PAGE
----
However, Anne well recollected the stir created in her district by the unexpected arrival of Lowry and Cummins, who were among the worst of the desperadoes. This pair held up Webb's store at Mutton Falls, one night. They demanded "money or your lives". The storekeeper's daughter bailed the inmates up. Min Webb was little perturbed; she produced a gun and fired a shot. The intruders took off into the bush. It was an act of heroism indeed for Min Webb and was the main topic of conversation for years. This was one time the Delaney family never tired of relating this episode.

As a youngster Anne used to engage in long trips on horseback. Often she accompanied her father on trip to Sydney with his products in bullock wagons. She also made many trips to Bathurst, a comparatively small township in those days. She remembered the building of the old gaol where Machetti Park now stands. She repeatedly spoke in humourous vein to the fact that the first prisoners were bullocks. A mob of them was placed behind the walls. The animals were put there overnight because no places were available then to accommodate them.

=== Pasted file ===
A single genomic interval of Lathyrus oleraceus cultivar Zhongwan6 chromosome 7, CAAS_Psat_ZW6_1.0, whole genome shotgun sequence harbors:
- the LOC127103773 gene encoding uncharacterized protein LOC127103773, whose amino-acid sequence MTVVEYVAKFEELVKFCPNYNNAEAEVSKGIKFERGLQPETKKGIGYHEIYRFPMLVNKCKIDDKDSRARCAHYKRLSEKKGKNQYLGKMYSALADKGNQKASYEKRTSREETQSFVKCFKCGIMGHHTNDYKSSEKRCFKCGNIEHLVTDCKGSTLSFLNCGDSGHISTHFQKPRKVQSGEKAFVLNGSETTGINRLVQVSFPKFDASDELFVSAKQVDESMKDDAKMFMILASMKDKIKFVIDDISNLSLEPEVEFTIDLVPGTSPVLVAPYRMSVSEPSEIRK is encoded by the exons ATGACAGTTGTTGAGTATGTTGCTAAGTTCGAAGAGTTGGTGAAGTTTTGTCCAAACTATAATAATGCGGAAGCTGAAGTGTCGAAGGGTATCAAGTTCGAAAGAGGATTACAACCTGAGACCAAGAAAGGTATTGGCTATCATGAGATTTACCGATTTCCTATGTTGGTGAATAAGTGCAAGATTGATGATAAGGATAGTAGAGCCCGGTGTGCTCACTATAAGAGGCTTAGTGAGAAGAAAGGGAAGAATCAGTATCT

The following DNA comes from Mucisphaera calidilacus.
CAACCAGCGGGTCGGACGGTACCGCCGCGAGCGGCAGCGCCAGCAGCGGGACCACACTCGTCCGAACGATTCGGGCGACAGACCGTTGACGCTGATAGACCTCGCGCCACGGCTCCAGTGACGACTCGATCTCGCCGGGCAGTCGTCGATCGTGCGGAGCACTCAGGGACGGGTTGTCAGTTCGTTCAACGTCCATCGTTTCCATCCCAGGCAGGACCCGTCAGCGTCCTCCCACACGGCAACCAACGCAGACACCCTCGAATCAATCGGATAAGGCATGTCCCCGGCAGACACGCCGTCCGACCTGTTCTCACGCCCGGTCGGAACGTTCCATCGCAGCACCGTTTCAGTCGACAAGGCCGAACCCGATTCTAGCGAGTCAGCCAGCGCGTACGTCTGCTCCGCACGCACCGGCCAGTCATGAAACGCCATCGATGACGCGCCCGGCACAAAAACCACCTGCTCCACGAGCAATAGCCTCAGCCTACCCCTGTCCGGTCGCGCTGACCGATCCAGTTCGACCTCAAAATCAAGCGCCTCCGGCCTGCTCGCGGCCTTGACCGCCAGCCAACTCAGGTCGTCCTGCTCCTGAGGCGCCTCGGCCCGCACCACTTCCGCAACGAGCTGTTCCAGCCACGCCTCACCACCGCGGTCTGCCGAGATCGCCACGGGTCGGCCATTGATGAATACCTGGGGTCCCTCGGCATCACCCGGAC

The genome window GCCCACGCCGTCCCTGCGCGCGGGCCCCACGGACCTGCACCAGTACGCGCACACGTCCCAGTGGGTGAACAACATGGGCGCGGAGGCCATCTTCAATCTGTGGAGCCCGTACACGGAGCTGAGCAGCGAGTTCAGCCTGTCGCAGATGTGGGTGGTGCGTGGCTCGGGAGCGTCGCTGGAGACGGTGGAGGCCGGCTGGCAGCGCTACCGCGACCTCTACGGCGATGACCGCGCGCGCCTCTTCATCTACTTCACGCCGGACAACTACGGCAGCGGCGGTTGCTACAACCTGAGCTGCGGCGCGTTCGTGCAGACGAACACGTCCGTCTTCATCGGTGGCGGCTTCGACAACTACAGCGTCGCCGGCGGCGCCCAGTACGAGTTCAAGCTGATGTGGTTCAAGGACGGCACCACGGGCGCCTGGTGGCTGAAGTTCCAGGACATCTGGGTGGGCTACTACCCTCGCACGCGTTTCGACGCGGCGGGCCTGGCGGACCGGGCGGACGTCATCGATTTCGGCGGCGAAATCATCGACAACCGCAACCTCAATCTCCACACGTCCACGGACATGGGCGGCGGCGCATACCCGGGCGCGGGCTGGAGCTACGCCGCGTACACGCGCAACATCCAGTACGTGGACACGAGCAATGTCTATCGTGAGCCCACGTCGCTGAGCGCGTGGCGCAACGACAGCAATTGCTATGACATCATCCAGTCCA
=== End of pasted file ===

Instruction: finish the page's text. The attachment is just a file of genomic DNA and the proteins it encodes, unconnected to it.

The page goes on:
Anne also spoke about the extraordinary dry periods that she remembered. Easily the worst one she declared was in 1878 1879, when New South Wales suffered a drought with terrible consequences. Indeed, it was a national calamity and over 3,000,000 head of stock succumbed to starvation. During this awful period Anne and Edward, were constantly engaged in aimlessly driving herds about in search of water.